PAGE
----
Well, that was tense. Kind of. On a gruelling afternoon in Rome Wales qualified for the last 16 of Euro 2020. Thanks to the vagaries of the format they did so through a shifting fog of almost-drama, a whirl of semi-excitement, as Group A did its best to conjure some genuine final-round tension out of Uefa’s self-own of a 24-team Euros.
Not that anyone in red cared. It is now two out of two for Wales: two European Championships and two knockout-stage runs, a wonderful achievement for this high-craft, brilliantly likable generation of players and for the caretaker manager, Robert Page.
Italy were always out of reach here. But Wales showed wonderful defensive concentration to contain the outstanding team of these group stages and remained within a shanked Gareth Bale volley of levelling the score. They will be daunting opponents at the sharp end of this tournament.
Beyond that three things were clear in Rome. First, this is not a drill. Roberto Mancini’s thrillingly intense Azzurri are the real thing. Italy press and move so well, a collection of synchronised parts all over the pitch. But they also have a kind of rage about them. At times this Italy team looks like it wants to gnaw your arm off. To discomfit your full-backs with a neat, super-slick interchange along an overloaded inside channel. But gnaw your arm off while they’re doing it.
They are also in a rare luminous period. Victory here meant Mancini’s iteration have equalled Italy’s 30-game unbeaten run set almost a century ago. On 35 minutes they went past 1,000 without conceding a goal.
Watching this game you wondered where this might end. Will Italy ever concede a goal again? Does this have to happen? Who says? Then there was Marco Verratti, one of the more understated velvet-touch world-class footballers around, who dominated this game by stealth as he so often does. Mancini made eight changes for this game, a revolution that felt less significant given the sense of unity in this group. Change the parts, change the players – you still have the same mixed and flowing substance that is Mancini’s Italy.
The key audition for the challenges to come was the return of Verratti after injury for his 41st cap. He is an odd Italy player, a one-time prodigy, darling of the academies, who has spent almost all of his mature career in Paris. Aged 28 now, and straight back into the groove in Rome, he provides another, deeper gear in this system.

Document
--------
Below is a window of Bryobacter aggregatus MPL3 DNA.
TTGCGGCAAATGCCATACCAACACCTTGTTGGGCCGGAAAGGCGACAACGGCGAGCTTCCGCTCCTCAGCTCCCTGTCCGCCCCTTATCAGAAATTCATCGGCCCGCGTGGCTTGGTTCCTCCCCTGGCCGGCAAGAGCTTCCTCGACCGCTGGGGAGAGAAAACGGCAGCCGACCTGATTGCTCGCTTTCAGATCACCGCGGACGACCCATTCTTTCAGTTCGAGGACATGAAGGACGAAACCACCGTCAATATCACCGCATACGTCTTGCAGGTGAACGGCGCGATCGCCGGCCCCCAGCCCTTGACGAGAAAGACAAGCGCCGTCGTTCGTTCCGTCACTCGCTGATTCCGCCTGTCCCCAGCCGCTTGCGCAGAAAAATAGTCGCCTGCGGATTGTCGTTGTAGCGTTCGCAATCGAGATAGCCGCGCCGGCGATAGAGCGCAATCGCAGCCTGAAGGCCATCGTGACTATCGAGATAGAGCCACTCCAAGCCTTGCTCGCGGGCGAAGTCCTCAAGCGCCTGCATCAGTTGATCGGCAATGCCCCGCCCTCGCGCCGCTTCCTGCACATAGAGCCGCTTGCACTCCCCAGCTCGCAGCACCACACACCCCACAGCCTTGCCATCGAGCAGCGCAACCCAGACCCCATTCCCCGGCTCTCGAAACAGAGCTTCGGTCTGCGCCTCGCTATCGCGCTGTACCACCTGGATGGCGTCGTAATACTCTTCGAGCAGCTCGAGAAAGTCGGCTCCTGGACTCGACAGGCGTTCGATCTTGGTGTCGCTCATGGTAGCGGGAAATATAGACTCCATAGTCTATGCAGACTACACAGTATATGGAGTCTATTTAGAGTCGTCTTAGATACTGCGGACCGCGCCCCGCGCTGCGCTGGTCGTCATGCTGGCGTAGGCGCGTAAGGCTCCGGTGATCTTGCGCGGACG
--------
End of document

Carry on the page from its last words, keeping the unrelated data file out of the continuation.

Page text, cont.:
There was something a little Pax Romana about the opening exchanges, as Wales fell back into a deep red double bolt. But Verratti was already picking away at the hinges. He danced and dawdled and twinkled about, a footballer who is totally unafraid in possession, with a way of waving his foot over the top of the ball, like a street magician daring you to follow the coin under the cup.
It was Verratti’s clever free-kick on 38 minutes that made the game’s only goal. First he went down under a nudge in a tempting spot on the right. Verratti took the free-kick, whipping in a smart low cross as Wales prepared for the expected aerial barrage. Matteo Pessina was ready, snaking across the front of the defence and tickling the ball on its way beyond Danny Ward’s flailing hand.
And Verratti was everywhere in this game. By the end he had touched the ball 136 times, completed 94 per cent of his passes, created the goal, had shots, dribbles, tackles, headers, and driven the entire show from his roving, twirling semi-free role at the heart of the midfield.
Mancini may or may not retain his busy artistry for the more daunting tests to come. But this team now has a wonderful note of variation.
Finally, we saw the in-built failure of this format in the round of final fixtures. Why play so many games to get rid of so few teams? It is sad to see those shivers of genuine sporting cut and thrust passed up, the robust competition you could have had if the top two were the only two going through here.
Perhaps all four teams could qualify next time, or groups be divvied into a series of exhibitions: “classic rivalries”, hard-running east Europeans, a Legends Group where Michael Owen and Dean Saunders duke it out in seven-minute quarters.
The point of course is revenue – more product, more pull with the politicians so desperate to see their nations part of the marketing beano.
Money doesn’t ruin everything in sport. But it is, we can be sure, doing its best.
The outcome was correct in any case. Wales progress with confidence and huge credit. The only sad note was Ethan Ampadu’s red card for stepping on Federico Bernardeschi’s toe, correct under the Uefa guidelines, but still annoyingly soft for an everyday kind of collision.